Description: Lawsuit alleging that the permitting of fossil fuel infrastructure by Virginia and Virginia agencies and officials violated youth plaintiffs' rights under the Virginia Constitution.
Layla H. v. Commonwealth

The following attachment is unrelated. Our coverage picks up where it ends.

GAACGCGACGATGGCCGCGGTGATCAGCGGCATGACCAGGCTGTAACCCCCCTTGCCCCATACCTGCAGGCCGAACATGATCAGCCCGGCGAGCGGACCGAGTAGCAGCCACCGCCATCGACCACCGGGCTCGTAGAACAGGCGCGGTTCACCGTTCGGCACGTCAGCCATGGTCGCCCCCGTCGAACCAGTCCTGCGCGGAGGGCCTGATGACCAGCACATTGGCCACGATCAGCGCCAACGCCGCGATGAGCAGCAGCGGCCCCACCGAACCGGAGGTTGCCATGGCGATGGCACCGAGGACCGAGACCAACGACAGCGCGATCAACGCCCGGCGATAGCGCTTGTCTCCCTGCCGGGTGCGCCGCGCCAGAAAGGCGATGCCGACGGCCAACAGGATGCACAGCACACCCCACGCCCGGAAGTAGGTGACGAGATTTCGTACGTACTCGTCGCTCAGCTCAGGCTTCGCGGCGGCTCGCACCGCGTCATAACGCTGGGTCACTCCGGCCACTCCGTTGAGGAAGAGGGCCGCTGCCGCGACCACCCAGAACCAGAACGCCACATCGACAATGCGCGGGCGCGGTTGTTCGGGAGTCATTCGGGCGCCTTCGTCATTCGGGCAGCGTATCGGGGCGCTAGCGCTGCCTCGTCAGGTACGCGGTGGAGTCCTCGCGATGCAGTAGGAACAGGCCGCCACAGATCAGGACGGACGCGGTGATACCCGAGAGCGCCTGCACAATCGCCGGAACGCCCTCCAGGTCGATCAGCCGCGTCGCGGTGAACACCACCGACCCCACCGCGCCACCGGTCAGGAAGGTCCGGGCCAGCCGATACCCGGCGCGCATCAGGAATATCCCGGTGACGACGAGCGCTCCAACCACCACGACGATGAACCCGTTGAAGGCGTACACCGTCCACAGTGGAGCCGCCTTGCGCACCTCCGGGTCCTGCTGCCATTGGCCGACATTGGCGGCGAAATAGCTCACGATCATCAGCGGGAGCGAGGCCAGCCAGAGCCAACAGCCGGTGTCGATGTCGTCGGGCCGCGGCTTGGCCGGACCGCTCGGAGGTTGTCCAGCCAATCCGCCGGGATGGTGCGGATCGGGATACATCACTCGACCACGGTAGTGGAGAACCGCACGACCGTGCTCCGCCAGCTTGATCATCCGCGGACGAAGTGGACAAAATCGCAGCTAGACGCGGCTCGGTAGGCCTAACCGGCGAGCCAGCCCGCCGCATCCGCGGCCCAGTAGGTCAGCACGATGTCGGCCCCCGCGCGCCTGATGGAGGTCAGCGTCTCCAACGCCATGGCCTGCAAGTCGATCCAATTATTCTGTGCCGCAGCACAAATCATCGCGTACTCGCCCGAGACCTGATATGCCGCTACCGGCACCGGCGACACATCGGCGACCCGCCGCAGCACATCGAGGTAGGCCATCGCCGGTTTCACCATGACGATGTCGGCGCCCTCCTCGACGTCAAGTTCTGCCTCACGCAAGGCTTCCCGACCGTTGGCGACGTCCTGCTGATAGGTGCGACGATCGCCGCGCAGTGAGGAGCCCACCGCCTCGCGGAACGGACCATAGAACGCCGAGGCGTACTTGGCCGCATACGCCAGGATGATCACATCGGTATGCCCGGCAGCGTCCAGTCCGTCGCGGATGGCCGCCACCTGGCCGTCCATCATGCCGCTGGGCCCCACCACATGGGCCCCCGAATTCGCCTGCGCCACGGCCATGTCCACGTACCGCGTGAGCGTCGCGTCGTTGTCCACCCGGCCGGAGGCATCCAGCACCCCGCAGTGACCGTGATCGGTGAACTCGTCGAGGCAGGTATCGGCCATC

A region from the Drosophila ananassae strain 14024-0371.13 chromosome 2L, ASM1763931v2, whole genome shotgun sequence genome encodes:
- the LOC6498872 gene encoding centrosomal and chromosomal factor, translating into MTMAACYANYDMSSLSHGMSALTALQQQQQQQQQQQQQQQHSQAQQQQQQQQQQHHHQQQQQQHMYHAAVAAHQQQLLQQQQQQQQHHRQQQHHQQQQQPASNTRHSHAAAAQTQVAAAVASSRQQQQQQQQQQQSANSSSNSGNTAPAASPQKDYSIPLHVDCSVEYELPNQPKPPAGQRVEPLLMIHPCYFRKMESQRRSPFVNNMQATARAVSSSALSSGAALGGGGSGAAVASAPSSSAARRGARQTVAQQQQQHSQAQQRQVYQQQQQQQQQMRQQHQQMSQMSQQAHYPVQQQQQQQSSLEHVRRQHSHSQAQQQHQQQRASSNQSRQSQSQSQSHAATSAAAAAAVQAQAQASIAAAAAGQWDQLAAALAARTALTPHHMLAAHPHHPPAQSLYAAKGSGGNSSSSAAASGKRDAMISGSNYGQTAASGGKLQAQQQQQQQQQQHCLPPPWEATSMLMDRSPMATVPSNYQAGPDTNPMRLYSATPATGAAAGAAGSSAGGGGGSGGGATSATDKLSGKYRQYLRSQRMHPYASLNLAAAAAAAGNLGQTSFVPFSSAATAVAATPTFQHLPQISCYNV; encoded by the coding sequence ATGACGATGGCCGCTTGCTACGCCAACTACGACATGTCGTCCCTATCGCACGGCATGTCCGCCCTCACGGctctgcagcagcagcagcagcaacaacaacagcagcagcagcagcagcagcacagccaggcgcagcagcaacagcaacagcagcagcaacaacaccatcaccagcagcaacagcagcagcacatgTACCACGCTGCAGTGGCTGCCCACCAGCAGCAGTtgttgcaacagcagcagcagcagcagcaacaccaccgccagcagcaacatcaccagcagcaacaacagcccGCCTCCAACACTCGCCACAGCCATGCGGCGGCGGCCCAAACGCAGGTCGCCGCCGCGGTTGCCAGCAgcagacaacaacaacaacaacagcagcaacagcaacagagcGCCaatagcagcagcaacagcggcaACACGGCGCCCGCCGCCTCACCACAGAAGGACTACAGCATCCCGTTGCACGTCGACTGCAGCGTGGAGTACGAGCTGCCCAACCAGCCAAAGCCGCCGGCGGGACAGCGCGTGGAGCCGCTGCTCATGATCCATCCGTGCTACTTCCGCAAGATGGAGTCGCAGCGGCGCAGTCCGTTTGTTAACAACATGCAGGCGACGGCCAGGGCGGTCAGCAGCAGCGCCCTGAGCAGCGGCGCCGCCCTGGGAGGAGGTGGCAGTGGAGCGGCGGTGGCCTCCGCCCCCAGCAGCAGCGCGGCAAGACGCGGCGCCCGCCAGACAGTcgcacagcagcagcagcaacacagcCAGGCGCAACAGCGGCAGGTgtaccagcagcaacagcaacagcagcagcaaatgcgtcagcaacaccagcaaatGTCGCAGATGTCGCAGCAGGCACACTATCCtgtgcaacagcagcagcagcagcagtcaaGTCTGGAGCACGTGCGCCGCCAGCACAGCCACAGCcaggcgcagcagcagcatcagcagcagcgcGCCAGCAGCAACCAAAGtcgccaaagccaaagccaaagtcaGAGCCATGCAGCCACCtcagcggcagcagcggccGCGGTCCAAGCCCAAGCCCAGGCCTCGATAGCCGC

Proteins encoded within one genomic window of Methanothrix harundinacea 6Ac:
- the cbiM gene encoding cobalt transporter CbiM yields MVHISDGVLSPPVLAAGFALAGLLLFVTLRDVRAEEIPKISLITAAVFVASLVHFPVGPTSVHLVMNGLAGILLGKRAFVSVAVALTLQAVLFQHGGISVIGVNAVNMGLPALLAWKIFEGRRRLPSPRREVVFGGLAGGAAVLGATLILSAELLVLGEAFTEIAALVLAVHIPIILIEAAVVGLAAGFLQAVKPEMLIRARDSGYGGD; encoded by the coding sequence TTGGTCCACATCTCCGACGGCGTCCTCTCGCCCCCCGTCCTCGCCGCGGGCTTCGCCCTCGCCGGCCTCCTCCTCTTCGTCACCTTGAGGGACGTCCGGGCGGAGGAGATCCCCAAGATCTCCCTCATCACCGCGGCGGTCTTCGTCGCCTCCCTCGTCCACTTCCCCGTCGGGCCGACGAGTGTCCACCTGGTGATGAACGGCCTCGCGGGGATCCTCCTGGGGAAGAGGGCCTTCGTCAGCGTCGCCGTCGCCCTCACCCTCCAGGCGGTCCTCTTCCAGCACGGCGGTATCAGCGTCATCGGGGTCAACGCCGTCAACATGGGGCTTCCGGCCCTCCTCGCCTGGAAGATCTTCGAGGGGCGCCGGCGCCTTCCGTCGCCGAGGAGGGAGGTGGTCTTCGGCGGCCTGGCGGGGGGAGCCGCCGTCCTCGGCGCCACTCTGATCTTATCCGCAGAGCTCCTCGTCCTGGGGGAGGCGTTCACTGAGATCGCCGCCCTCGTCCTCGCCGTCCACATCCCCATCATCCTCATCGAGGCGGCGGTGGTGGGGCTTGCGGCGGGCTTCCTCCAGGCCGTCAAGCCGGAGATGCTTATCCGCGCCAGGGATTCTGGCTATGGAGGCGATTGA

Filing Date Type File Action Taken Summary 09/16/2022 Press Release Download Case dismissed. Virginia Court Dismissed Youth Plaintiffs’ Climate Case on Sovereign Immunity Grounds. A Virginia trial court dismissed a lawsuit brought by youth plaintiffs who alleged that the Commonwealth of Virginia’s permitting of fossil fuel development and infrastructure violated their common law public trust rights and substantive due process rights under the Virginia constitution. As reported by the AP, the court ruled from the bench and dismissed the case on sovereign immunity grounds. The plaintiffs said they would appeal the decision. 02/09/2022 Complaint Download Complaint filed. Youth Plaintiffs Filed Case Alleging Virginia’s Fossil Fuel Permitting Violated Public Trust and Substantive Due Process Rights. Youth plaintiffs filed a lawsuit in Virginia state court against the Commonwealth of Virginia and state agencies and officials alleging that the defendants’ permitting of fossil fuel infrastructure caused and contributed to the climate crisis and caused injuries to the plaintiffs. The plaintiffs asserted that the Virginia Gas and Oil Act’s directive requiring that the Virginia Department of Energy maximize exploration, development, production, recovery, and utilization of Virginia’s fossil fuel resources substantially impaired the plaintiffs’ constitutional and common law jus publicum (i.e., public trust doctrine) rights and violated their substantive due process rights under the Virginia constitution. The complaint also asserted that the defendants’ “historic and ongoing policy and practice of exercising their statutory discretion in such a manner as to favor the permitting of fossil fuel infrastructure projects” substantially impaired the plaintiffs’ jus publicum rights and violated their substantive due process rights. The plaintiffs sought a declaratory judgment, as well as in injunctive relief, “[i]f necessary and proper.” They contended that a declaratory judgment would have “immediate practical consequences” and “provide meaningful redress” because the defendants would “abide by any declaratory judgment order and bring their policy and practice of approving permits for fossil fuel infrastructure into constitutional compliance.”